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Botswana to Implement AIDS Drug Plan, President Mogae Says
Botswana, the nation with the world's highest rate of HIV infection, plans to implement a program to distribute antiretroviral medications to "all who need [them]" by year's end, President Festus Mogae said yesterday. The AP/Nando Times reports that the Botswanan government, which has $6.5 billion in foreign exchange reserves, is conducting a "needs assessment" and would pay a "substantial" portion of the program's costs, but it still needs to upgrade its health care infrastructure to "ensure" it can deliver and monitor the drugs effectively. Mogae said he hopes to enlist aid groups to provide such technical assistance. Although he did not provide a cost estimate for the program, Mogae did say that Botswana needs to purchase the drugs at "affordable prices," noting that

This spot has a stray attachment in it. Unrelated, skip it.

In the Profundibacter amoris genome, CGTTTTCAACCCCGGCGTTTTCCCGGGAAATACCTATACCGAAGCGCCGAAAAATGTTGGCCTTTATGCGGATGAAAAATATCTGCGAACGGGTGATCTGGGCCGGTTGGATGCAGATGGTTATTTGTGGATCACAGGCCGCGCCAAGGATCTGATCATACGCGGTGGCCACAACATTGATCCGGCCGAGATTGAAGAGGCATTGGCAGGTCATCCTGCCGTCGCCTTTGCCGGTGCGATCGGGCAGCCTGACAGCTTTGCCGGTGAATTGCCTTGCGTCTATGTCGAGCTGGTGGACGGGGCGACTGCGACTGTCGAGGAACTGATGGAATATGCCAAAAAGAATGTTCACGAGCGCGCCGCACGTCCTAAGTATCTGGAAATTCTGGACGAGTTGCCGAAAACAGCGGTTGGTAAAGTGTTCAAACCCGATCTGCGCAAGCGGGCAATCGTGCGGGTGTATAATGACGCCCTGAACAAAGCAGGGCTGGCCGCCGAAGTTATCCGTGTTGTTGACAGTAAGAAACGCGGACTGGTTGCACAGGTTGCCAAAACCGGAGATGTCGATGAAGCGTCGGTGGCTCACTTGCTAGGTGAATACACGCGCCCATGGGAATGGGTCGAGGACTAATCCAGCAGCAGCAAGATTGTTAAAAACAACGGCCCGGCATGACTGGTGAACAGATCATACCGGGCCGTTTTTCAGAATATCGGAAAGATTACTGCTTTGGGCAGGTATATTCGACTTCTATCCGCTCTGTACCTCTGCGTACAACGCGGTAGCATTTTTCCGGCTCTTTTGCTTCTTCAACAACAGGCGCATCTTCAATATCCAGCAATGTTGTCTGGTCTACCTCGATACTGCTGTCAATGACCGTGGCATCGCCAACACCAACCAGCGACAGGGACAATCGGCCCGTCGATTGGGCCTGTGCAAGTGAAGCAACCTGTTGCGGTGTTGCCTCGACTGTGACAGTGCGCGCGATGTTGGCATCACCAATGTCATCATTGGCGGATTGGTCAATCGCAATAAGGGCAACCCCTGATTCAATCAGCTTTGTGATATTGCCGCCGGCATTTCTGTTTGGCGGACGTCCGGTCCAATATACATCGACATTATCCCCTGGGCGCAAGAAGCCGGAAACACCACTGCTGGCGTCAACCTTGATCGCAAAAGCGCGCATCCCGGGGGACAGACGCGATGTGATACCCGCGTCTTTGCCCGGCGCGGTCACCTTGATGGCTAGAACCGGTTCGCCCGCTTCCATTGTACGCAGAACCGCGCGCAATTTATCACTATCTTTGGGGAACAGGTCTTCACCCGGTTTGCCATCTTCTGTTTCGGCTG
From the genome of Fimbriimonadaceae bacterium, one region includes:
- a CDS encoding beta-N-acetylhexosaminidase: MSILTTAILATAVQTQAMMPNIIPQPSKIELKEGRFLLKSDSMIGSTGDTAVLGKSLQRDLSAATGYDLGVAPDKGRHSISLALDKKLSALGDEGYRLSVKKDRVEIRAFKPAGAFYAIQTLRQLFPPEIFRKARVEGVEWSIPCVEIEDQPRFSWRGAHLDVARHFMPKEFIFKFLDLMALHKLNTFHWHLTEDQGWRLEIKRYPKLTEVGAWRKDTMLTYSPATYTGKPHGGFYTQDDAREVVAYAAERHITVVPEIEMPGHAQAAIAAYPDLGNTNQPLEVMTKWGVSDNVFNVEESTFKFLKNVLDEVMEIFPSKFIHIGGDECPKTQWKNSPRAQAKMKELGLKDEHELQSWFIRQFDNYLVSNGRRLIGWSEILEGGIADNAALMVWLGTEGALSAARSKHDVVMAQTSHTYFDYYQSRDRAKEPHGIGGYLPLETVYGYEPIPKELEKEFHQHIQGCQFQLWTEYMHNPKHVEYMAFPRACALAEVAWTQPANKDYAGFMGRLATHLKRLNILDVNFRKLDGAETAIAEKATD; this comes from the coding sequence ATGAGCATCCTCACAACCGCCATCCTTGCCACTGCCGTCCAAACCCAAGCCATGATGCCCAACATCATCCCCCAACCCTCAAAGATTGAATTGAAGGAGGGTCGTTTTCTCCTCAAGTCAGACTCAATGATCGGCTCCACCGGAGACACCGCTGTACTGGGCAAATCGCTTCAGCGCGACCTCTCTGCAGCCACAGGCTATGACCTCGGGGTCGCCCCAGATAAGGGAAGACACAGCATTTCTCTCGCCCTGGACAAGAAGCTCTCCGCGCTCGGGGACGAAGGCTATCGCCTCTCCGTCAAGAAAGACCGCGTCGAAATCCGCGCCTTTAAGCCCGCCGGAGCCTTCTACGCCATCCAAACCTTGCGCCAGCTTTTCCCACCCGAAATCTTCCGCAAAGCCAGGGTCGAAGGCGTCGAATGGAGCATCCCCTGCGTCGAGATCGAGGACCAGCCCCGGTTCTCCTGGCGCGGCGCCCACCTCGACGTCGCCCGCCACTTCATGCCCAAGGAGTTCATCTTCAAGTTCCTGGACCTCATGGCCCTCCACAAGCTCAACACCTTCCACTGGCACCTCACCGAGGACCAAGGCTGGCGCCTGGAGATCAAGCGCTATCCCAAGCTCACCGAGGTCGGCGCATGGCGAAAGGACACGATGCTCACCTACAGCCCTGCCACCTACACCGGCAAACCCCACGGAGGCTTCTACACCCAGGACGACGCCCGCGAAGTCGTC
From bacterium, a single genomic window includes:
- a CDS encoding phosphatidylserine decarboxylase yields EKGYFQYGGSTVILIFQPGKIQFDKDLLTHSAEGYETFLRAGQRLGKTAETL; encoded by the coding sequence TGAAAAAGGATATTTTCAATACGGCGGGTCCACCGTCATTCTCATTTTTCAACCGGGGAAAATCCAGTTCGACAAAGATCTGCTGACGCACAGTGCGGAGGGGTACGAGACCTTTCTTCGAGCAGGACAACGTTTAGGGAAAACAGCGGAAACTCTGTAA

Cipla Ltd.'s offer to sell generic triple-drug therapy for $600 per patient per year is "more in line" with what the country could afford. However he hopes he can "convince" major drug manufacturers to lower their prices even further. More than a third of Botswana's adult population is infected with HIV, and projected life expectancy has dropped by 25 years (Nessman, AP/Nando Times, 3/14). "It means blank extinction. It's a reality. You think I exaggerate," Mogae said of the AIDS epidemic. "We are determined we shall overcome this scourge in the next five years. We know the trouble we are in," he added (Swindells, Reuters/Toronto Star, 3/15). If the country does not take some action, the "implications are too horrendous to contemplate," Mogae said. But he added that he is "concerned" that the drug program may damage the country's "extensive" HIV/AIDS prevention program. "We hope that people don't get the impression that there is a cure and now they can relax," he said (AP/Nando Times, 3/14).
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